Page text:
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depression

Understanding Treatment-Resistant Depression: What We Know

By September 30, 2022October 4th, 2022No Comments

Most individuals dealing with major depressive disorder rely on antidepressant medication to aid in symptom relief, allowing them to carry on their daily life. Many people find that antidepressants can make therapy more effective and play an important role in their recovery.

 

Finding an antidepressant that works can be a difficult task, and oftentimes people have to try multiple different kinds to find one that relieves their symptoms and doesn’t come with debilitating side effects. However, some individuals find no relief even after multiple antidepressants. These cases are known as treatment-resistant depression (TRD), and they’re not as rare as you might think — as many as one-third of major depression cases are unresponsive to standard antidepressant medications.

 

Researchers are actively learning more about TRD and how patients can better manage their depression. These are some of the most important new findings that shed light on the disorder:

 

1. Demographics can predict risk for treatment-resistant depression

 

While we can’t tell exactly who will have depression that is unresponsive to treatment, observational data shows that some demographic populations may be more susceptible than others. Both senior citizens and women show higher rates of TRD, and the causes behind this are thought to be both biological and psychological. Additionally, individuals who experience severe depression or frequently recurring episodes of depression are more likely to be treatment-resistant.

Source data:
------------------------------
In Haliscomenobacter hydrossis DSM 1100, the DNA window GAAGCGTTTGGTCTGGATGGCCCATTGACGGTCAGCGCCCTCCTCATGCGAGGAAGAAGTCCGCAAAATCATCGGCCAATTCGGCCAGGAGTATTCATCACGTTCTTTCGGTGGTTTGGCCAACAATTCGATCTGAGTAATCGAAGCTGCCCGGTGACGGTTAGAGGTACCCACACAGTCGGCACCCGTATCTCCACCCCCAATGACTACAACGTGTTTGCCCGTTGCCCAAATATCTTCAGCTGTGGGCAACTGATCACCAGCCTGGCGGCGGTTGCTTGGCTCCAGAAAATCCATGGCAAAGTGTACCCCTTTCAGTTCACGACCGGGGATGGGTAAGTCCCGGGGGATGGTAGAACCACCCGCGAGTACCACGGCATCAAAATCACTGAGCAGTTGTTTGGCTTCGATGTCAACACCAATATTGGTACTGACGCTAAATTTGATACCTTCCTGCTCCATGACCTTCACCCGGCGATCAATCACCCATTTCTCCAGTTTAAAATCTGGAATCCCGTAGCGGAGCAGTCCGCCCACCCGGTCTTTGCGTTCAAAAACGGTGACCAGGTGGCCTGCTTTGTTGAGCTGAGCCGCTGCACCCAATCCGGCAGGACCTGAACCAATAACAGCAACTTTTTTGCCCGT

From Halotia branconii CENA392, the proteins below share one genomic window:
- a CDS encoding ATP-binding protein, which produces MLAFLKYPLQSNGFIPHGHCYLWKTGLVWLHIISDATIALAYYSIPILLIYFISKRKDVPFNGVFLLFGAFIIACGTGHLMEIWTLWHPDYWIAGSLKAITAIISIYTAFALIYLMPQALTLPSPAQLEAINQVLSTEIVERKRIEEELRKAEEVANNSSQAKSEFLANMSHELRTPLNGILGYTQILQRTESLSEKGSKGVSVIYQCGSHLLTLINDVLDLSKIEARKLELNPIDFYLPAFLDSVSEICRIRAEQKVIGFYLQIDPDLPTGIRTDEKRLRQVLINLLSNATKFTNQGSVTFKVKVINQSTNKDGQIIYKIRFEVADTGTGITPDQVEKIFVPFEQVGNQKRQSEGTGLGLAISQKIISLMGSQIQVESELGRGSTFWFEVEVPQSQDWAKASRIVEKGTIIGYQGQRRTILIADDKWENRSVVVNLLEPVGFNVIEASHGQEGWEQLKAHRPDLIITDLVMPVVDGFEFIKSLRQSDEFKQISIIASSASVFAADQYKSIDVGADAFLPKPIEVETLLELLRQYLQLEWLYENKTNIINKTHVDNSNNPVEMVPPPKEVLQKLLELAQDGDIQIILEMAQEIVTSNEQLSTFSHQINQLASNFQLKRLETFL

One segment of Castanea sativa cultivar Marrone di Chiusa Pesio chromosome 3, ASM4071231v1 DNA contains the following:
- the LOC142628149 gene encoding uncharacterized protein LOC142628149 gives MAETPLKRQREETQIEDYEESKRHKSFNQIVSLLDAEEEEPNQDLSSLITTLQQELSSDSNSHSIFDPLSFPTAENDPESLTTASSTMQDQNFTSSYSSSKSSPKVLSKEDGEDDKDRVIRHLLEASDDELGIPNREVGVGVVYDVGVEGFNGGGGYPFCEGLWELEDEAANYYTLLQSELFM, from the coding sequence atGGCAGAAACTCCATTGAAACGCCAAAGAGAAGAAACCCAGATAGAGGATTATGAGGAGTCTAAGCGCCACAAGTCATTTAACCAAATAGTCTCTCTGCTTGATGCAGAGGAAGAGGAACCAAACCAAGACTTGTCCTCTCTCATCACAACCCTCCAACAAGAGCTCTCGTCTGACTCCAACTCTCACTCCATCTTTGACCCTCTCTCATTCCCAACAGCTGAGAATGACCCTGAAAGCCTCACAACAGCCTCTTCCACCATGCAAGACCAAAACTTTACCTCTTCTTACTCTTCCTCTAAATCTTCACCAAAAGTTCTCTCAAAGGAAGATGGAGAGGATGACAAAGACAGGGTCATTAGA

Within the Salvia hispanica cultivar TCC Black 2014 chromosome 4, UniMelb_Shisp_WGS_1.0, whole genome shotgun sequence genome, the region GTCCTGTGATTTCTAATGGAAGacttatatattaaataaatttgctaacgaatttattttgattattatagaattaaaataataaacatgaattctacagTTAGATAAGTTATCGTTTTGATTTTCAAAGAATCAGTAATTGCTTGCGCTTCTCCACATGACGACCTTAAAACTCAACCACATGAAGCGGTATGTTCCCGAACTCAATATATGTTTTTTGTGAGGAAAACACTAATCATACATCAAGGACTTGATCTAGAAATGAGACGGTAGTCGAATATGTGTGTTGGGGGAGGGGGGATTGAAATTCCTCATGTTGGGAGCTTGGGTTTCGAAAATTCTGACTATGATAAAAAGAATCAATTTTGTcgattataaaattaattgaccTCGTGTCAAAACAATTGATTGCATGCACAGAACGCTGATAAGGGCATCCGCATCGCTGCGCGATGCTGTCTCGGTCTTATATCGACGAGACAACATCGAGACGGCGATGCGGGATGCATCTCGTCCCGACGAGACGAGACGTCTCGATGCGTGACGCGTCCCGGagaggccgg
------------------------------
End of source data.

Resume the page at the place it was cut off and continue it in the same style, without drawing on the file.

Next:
Comorbidities and an individual’s overall health can also affect the likelihood of TRD. Medical illnesses such as chronic pain and thyroid disease can make an individual more vulnerable. Conditions like substance abuse, eating disorders, and sleep disorders are also associated with treatment-resistant depression.

 

2. We don’t fully understand the biological mechanisms of depression

 

The specific causes of depression largely remain a mystery in the medical field, but we have some clues as to what contributes to the disorder, and this may explain why antidepressants don’t work for everyone.

 

The most widely accepted idea is that low levels of neurotransmitters associated with positive feelings, such as norepinephrine and serotonin, can lead to depression. As such, standard antidepressants work to increase levels of these neurotransmitters. However, research over the past few decades suggest that there may be other factors at play, which could explain why antidepressants aren’t a one-size-fits-all treatment.

 

Because of the development of new neuroimaging techniques in the past 30 years, we’ve been able to develop a much better understanding of what the pathway–or neural circuit–involved in depression looks like. We know now that specific areas are implicated: the left dorsolateral prefrontal cortex (LDLPFC), in particular, is underactive, while the subgenual anterior cingulate cortex (sgACC) is overactive, leading to a dysregulated circuit that cannot be altered without a biological intervention. The sgACC further proliferates this dysfunctional pathway by slowly atrophying the hippocampus, leading to an average of 9% atrophy of the hippocampus compared to non-depressed controls. From a functional network perspective, there are particular networks of the brain that tend to be overactive or underactive. In depression, the Default Mode Network (a network that is only turned “on” when the person is at rest) is aberrantly overactive, and oftentimes cannot be turned off without biological intervention. The Default Mode Network is generally responsible for monitoring internal states, and one who has a brain dominated by this network will be substantially more removed from the external world.